My current research and creation project explores and creates a dialogue with the work of Studio B.J. Hébert. This project is in collaboration with the Center d’histoire de Saint-Hyacinthe, which houses the Studio B.J. Hébert collection in its archives.
The goal of this research project is to develop the concept for a digital installation for the city of Saint-Hyacinthe, Quebec.
To develop my reflection, I will produce a series of illustrations in response to the work of Studio B.J. Hébert. The objective is to enter into a dialogue with the artist, to forge links between his practice and our contemporary culture.
Bénoni Joseph Hébert was a photographer (1905-1941) during the nascent period of his medium. At the time, photography was considered an innovative art. To align my own practice with this aspect of his work, I will use part of this research period to explore video mapping (an innovative art by today’s standards) with the technical support of audio-visual designer, Francis Handfield.
To dialogue with the work of B.J. Hébert, I will develop a series of illustrations inspired by his materials archived at the Center d’histoire de Saint-Hyacinthe. This creative part of the project will be influenced by works by Quebec illustrators like Edmond-Joseph Massicotte and Henri Julien, who have used their art to bring the province’s history to life.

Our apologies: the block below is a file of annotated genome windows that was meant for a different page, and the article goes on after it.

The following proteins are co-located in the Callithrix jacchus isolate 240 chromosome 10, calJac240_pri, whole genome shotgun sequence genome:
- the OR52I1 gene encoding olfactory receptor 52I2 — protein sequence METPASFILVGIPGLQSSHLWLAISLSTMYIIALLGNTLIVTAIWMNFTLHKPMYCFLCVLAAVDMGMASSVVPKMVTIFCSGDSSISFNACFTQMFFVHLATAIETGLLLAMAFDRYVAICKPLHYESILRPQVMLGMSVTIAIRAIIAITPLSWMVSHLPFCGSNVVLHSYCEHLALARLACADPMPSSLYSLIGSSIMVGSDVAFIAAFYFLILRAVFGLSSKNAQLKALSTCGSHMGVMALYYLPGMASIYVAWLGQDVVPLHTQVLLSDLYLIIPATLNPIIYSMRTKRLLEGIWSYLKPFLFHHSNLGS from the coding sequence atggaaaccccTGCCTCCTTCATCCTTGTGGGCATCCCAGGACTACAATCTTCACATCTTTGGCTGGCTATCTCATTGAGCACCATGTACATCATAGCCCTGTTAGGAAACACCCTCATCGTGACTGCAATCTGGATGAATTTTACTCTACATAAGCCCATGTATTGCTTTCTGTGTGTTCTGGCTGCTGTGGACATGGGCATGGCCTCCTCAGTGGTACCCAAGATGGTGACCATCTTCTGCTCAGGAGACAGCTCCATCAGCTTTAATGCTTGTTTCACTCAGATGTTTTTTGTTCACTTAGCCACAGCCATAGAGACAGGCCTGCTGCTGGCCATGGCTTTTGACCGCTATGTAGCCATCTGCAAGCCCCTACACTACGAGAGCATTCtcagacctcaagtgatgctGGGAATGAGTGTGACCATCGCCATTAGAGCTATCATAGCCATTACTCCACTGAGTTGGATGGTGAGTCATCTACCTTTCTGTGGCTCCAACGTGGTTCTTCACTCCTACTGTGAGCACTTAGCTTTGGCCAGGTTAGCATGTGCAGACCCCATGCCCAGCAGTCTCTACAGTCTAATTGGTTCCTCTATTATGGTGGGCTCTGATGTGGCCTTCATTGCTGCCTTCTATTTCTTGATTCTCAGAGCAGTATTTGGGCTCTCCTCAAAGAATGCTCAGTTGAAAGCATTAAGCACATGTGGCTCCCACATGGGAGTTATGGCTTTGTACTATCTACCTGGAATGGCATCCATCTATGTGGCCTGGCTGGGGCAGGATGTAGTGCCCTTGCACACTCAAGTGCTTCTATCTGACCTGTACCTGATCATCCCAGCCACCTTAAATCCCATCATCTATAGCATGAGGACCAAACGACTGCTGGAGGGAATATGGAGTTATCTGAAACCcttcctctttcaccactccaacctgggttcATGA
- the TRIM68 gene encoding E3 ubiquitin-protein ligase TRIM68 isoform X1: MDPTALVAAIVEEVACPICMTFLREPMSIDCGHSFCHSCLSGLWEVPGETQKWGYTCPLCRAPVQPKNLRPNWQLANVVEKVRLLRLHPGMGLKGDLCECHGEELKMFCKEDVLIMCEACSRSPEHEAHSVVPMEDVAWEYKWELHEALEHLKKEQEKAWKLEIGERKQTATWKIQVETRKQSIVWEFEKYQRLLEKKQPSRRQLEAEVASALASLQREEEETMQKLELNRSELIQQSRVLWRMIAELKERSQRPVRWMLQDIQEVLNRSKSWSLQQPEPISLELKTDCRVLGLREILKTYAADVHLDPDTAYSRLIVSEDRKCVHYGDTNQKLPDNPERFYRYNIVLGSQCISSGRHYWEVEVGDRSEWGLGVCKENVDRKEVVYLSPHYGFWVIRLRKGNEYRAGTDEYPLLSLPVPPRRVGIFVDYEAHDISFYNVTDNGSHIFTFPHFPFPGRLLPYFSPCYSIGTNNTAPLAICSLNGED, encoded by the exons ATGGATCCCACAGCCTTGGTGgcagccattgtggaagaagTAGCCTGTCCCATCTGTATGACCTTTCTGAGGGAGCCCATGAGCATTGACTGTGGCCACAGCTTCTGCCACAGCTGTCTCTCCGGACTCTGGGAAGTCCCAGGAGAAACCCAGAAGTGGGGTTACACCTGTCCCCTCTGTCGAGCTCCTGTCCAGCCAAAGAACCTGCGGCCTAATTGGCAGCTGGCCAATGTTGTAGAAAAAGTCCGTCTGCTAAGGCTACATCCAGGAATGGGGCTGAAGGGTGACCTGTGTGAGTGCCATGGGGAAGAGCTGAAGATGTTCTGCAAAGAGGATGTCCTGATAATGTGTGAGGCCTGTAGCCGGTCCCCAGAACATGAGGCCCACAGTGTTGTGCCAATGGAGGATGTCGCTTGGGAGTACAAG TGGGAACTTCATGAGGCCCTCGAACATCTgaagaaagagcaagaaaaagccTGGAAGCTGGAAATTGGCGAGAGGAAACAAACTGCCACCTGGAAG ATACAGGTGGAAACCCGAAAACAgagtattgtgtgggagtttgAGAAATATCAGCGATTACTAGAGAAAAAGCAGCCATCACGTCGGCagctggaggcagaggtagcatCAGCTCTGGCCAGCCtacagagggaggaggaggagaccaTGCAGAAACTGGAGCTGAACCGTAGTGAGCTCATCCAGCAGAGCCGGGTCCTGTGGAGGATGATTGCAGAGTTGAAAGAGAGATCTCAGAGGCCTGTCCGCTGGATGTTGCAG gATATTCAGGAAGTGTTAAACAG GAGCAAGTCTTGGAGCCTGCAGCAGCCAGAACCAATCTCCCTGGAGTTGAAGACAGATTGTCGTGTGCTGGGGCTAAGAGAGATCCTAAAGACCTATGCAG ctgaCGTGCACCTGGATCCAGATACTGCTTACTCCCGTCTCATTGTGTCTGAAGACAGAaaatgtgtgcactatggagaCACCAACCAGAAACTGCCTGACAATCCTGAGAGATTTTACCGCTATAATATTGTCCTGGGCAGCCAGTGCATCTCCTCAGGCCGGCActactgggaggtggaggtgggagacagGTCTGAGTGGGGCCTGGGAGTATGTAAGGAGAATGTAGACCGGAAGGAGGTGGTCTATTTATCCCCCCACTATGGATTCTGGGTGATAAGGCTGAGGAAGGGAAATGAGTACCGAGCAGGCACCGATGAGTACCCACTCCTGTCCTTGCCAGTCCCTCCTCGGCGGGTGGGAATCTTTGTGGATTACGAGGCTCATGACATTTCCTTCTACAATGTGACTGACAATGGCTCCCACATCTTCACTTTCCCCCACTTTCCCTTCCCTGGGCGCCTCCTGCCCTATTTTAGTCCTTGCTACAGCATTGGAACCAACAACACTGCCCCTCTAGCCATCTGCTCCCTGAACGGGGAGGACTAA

The illustrations will be made digitally with the help of Photoshop. Working digitally allows a certain flexibility in the presentation of the work and opens the possibility of experimenting with video mapping for a more innovative presentation.
I will share my research with a local audience (Saint-Hyacinthe), through a series of artist talks and workshops, as well as a video mapping presentation at the end of the research period.